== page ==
I understand that most insurance companies now (if not all) do not allow such “additional” interest from loans to be credited to Paid Up Additional insurance (thus increasing dividends) but rather simply view the “additional” interest as satisfying premium payments. Correct? If this is correct, then although the IB concept would still seem beneficial from the point of view of access to “cheap money”, it doesn’t give you the extrodinary exponential growth in cash value Mr. Nash’s book discusses.

    I hope my question makes sense and you can clear this up for me

    Brian

  21. #21 David
    on Nov 26th, 2009 at 12:46 pm

    Hi Brian,

    Thanks for a great question! I apologize in advance for what will probably become a detailed and lengthy answer to address, the best I can, each of your points. Let me preface my comments by stating that I think all of your statements and assumptions are more-or-less correct.

    In his examples, Nelson Nash wavered on whether loans or cash surrenders should be used and this inconsistency has lead to a great deal of confusion among agents and DIY “bankers”. I can see how both approaches would work but, upon careful analysis, I still think the loan approach wins. Permanent death benefit is a VERY GOOD thing to own – as it provides a wide variety of lifetime uses – and the loan approach will tend to provide greater net death benefits (net of loans) over time than would the surrender approach. This extra death benefit occurs at “no additional out of pocket cost” since the cash-flows tested would be identical using either approach.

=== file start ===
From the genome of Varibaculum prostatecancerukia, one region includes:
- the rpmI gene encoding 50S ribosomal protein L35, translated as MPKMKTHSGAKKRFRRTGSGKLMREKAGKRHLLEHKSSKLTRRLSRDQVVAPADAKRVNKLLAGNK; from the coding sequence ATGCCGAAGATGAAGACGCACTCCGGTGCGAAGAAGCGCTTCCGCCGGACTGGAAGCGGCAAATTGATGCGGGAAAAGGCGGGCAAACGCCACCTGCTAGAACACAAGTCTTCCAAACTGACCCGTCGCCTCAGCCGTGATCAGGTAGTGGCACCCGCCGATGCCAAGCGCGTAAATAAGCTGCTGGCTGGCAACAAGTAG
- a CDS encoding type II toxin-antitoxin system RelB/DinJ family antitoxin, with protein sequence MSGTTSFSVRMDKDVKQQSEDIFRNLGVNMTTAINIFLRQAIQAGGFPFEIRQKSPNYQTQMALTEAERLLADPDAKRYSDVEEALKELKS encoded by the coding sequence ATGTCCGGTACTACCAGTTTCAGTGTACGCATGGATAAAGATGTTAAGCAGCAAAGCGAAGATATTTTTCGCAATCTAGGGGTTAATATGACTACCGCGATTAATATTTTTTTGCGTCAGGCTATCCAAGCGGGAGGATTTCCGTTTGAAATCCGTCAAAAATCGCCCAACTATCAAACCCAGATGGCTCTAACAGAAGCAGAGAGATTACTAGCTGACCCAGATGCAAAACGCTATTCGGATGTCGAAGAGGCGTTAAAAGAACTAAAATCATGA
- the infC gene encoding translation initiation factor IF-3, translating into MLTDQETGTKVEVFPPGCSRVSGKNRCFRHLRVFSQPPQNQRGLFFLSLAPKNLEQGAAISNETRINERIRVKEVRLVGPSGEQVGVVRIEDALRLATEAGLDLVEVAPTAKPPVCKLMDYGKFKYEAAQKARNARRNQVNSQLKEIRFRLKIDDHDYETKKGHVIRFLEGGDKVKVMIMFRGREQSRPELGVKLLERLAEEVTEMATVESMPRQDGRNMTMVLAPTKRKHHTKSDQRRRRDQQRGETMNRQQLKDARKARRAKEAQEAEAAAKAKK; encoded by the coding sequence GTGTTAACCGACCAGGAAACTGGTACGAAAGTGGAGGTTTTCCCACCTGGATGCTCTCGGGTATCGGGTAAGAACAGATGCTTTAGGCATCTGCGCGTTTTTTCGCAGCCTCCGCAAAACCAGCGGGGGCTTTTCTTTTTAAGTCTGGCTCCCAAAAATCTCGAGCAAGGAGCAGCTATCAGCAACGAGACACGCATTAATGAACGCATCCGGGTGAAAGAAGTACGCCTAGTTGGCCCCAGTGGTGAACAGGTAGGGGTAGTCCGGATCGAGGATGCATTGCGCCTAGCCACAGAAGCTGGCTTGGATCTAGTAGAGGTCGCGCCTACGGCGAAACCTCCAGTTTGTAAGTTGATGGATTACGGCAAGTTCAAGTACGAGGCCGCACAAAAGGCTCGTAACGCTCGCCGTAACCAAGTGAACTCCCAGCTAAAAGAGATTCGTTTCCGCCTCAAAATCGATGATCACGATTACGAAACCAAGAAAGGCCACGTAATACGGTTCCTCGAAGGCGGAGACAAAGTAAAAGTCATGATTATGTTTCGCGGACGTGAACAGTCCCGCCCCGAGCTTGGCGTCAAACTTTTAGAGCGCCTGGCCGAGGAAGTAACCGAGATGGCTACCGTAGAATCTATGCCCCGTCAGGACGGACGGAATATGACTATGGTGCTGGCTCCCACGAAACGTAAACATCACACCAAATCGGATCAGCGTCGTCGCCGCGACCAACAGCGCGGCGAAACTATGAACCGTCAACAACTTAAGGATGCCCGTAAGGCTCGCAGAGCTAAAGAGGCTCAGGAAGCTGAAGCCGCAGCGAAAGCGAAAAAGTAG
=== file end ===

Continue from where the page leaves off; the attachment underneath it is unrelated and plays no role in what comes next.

Hopefully that explanation can provide some broader background and increase your understanding. Now, let’s shift gears and try to address your questions more directly.

    First, I think I am being very conservative when I talk about the approximate 1 or 1.5% “net cost” for using policy loans. When loans are being properly repaid and the policy functions normally – as if no loan exists – the net cost, I strongly believe, is actually somewhat less than zero percent. The extra return comes in the form of increasing death benefit and is verified by an Internal Rate of Return (IRR) calculation based on the death benefit.